Creole Potato Salad

Spice up your summer BBQ with a Creole potato salad, seasoned with spicy creole mustard.

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Photography Credit: Elise Bauer

Every summer BBQ deserves a good potato salad. This one is on our agenda for the weekend, how about you? Creole potato salad, by the way, hails from Louisiana where people are never too far from their Tony Chachere’s or Zatarain’s. The distinguishing feature of creole potato salad is “creole mustard”, which has a unique spicy taste with chiles, molasses, and herbs. I was able to find a jar at our local Raley’s grocery store here in Sacramento, so I’m guessing that it’s not too hard to find in other parts of the country.

Creole Potato Salad Recipe

  • Yield: Serves 6-8.

This is a great make-ahead salad, as extra time chilling in the refrigerator helps the flavors sink into the potatoes.


  • 2 pounds Yukon gold or new potatoes, scrubbed clean (peel on or off, your choice), cut in 1 to 2-inch chunks
  • 6 hard-boiled eggs, coarsely chopped
  • 1 small onion, chopped
  • 2 stalks celery, diced
  • 1 green pepper, diced
  • 2 tablespoons cider vinegar
  • 1 teaspoon sugar
  • 1/2 cup Creole mustard
  • 3/4 cup mayonnaise (less or more to taste)
  • Salt
  • Cajun seasoning, for garnish


1 Place potatoes in a large pot, cover with cold water by an inch. (If you haven't already hard boiled the eggs, you can boil the eggs with the potatoes.) Bring to a boil and add about a teaspoon of salt. Lower the heat to a simmer and cover. Cook until the potatoes are fork tender, about 10 minutes. Drain in a colander.

2 While you are boiling the potatoes, mix the sugar, vinegar, mayonnaise and mustard in with the celery, peppers and onion in a large bowl.

3 While the potatoes are still warm, gently mix them in with the dressing. Stirring them in while warm will allow the potatoes to soak in the seasonings better.

4 Gently fold the chopped hard boiled eggs into the potato mixture until well combined. Taste the potato salad and add salt to taste. Put the salad in the fridge for at least an hour before serving.

Serve chilled, garnished with paprika or Cajun seasoning.

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Zatarain's Creole Mustard
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Showing 4 of 12 Comments

  • JohnP

    OK, I’ll have to try this, but I have to say that your Dad’s potato salad has won raves every time I’ve made it. How does that fella stay so fit?

    A remarkable metabolism? That and he keeps really active. Walks every day, works out with weights at the gym twice a week, vacuums, irons, cooks, unloads the dishwasher (mom insists on loading it), mows the lawn twice a week, does all the yard work. And when he’s done with his house, he comes over and helps me with mine. He’s also 6’2″ so there’s more of him to feed to begin with. ;-) ~Elise

  • Jenious

    What a delightful way to spruce up an original. As I can’t eat green peppers, I’m curious if there is another ingredient I may add that would serve a suitable substitution? Thanks!

    You can skip them, or add a couple tablespoons of chopped fresh parsley. ~Elise

  • Kwai Chang Caine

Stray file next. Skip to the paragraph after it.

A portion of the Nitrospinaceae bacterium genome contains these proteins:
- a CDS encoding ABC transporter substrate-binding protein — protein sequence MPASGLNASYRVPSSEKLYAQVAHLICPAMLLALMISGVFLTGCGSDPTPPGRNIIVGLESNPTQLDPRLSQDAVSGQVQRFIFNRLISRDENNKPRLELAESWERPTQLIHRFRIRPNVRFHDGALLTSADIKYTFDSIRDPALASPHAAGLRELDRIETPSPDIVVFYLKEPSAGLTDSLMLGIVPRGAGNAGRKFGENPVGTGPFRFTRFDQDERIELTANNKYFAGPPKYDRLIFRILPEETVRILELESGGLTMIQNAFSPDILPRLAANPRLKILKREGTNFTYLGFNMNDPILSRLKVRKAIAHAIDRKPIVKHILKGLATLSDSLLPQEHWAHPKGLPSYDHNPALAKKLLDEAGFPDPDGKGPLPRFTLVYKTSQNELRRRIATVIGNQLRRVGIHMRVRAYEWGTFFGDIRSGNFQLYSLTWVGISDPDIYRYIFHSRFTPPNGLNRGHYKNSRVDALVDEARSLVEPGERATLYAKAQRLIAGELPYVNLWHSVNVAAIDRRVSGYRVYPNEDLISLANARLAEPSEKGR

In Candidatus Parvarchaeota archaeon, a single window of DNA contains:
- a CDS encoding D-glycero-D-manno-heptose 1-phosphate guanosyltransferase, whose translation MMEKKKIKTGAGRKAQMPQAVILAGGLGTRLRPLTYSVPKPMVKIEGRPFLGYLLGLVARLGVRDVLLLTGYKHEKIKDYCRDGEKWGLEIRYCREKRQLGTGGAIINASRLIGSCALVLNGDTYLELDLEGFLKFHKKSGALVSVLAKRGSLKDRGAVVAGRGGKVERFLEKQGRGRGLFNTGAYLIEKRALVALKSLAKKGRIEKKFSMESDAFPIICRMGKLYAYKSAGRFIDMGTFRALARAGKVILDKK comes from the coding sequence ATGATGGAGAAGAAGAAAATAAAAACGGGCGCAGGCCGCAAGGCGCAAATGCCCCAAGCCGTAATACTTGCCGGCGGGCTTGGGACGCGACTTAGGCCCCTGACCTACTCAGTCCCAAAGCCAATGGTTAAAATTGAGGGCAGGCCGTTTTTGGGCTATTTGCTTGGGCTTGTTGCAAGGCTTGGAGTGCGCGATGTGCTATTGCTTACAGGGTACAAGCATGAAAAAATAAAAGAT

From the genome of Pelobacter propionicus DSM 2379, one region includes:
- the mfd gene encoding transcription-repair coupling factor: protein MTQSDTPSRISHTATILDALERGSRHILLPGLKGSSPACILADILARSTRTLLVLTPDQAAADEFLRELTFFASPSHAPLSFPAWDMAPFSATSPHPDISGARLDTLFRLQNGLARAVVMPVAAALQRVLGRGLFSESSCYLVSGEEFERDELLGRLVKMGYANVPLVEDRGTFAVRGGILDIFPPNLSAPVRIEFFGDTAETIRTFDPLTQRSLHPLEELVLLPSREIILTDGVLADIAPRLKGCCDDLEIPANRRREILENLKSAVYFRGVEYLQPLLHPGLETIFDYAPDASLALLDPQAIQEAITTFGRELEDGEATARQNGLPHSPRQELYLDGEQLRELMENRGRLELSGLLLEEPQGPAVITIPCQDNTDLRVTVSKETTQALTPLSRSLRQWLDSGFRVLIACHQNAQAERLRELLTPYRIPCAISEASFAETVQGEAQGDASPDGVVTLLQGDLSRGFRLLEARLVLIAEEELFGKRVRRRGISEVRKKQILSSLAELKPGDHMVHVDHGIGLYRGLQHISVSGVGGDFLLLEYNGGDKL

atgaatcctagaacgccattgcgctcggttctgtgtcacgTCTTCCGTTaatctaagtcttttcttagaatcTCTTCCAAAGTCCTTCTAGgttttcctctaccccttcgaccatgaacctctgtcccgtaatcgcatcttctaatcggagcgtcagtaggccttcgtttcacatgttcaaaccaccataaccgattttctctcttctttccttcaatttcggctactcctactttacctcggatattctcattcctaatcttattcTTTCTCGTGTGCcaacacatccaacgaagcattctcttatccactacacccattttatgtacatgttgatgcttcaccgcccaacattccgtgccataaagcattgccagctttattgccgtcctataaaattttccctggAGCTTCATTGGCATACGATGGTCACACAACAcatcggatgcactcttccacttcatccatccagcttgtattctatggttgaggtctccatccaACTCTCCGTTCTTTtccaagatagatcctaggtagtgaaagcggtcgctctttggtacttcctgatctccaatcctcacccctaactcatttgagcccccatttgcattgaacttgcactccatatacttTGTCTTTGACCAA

The Creole potato salad recipe sounds great because I really dislike common, everyday potato salad. I noticed the recipe called for Creole mustard, which I have never seen in my regular grocery store, so I did a search and found several sites that describe how to make ½ cup of Creole mustard with 8 Tbs dijon mustard, ½ tsp Worcestershire sauce and a couple of shakes from the Tabasco bottle, but what I also found was a recipe for Cajun mustard that sounded like it would make for a much more interesting potato salad. I thought this would add a little more spice to the potato salad, and I just love spice!

    2 oz dry mustard
    1 Tbs cornstarch
    ¼ cup water
    1 clove garlic, minced
    3 Tbs cider vinegar
    1 Tbs honey
    1 Tbs crushed red pepper
    1 tsp dried oregano
    1 tsp ground cumin
    1 tsp dried thyme
    1 tsp coarse black pepper
    1 tsp paprika

    Combine the dry mustard and cornstarch. Gradually stir in 1/4 cup cold water and
    let stand 15 minutes. Stir in the remaining ingredients and mix thoroughly.

  • Kathy

    When I saw the title, I thought you might have attended a real crawfish, shrimp or crab boil anywhere here along the Gulf Coast. As a few others have mentioned, when they do a boil along the coast (not just in Louisiana), they also boil corn on the cob, onions, lemons, sausage, potatoes, & most recently I’ve seen mushrooms thrown in the crawfish pot (a really, really big pot that is about twice the size of my bathtub). The leftover boiled potatoes make an excellent salad which need little more than mayonaisse, eggs (optional), celery (optional). It’s delicious! But, alas, no creole mustard; it would interfere with the (crab) boil seasoning.

    A roommate from college was from Baton Rouge and one day she prepared a huge crawfish boil for her friends. That pot was HUGE. Everything went in it. I don’t recall any leftover boiled potatoes, but I’m sure if we had some they would have been great in a potato salad. ~Elise

  • Stacy

    I made this today for my Memorial Day cookout —- yum. I added a hefty dose of creole seasoning to the mayo/creole mustard… family likes spicy. Very good —- a keeper recipe.

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Creole Potato Salad